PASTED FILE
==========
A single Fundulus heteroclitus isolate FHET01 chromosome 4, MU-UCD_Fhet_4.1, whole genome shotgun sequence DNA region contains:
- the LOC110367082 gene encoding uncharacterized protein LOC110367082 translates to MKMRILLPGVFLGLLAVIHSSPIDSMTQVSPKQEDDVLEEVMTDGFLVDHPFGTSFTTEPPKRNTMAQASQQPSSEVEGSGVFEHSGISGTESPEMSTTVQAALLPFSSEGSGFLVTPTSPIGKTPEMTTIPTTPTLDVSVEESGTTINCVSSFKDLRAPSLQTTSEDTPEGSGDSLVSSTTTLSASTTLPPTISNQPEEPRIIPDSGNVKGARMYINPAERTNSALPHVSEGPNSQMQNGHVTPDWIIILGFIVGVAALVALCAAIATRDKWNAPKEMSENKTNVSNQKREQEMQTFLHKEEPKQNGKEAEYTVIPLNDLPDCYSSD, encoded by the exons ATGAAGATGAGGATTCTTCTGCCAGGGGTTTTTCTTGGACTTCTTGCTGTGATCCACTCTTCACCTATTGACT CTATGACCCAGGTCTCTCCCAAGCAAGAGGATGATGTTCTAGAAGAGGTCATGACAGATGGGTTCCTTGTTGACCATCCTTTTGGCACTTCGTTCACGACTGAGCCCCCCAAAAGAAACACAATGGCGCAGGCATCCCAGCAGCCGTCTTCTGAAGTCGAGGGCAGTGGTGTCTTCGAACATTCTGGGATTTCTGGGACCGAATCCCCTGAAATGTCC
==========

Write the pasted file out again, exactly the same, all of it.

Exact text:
A single Fundulus heteroclitus isolate FHET01 chromosome 4, MU-UCD_Fhet_4.1, whole genome shotgun sequence DNA region contains:
- the LOC110367082 gene encoding uncharacterized protein LOC110367082 translates to MKMRILLPGVFLGLLAVIHSSPIDSMTQVSPKQEDDVLEEVMTDGFLVDHPFGTSFTTEPPKRNTMAQASQQPSSEVEGSGVFEHSGISGTESPEMSTTVQAALLPFSSEGSGFLVTPTSPIGKTPEMTTIPTTPTLDVSVEESGTTINCVSSFKDLRAPSLQTTSEDTPEGSGDSLVSSTTTLSASTTLPPTISNQPEEPRIIPDSGNVKGARMYINPAERTNSALPHVSEGPNSQMQNGHVTPDWIIILGFIVGVAALVALCAAIATRDKWNAPKEMSENKTNVSNQKREQEMQTFLHKEEPKQNGKEAEYTVIPLNDLPDCYSSD, encoded by the exons ATGAAGATGAGGATTCTTCTGCCAGGGGTTTTTCTTGGACTTCTTGCTGTGATCCACTCTTCACCTATTGACT CTATGACCCAGGTCTCTCCCAAGCAAGAGGATGATGTTCTAGAAGAGGTCATGACAGATGGGTTCCTTGTTGACCATCCTTTTGGCACTTCGTTCACGACTGAGCCCCCCAAAAGAAACACAATGGCGCAGGCATCCCAGCAGCCGTCTTCTGAAGTCGAGGGCAGTGGTGTCTTCGAACATTCTGGGATTTCTGGGACCGAATCCCCTGAAATGTCC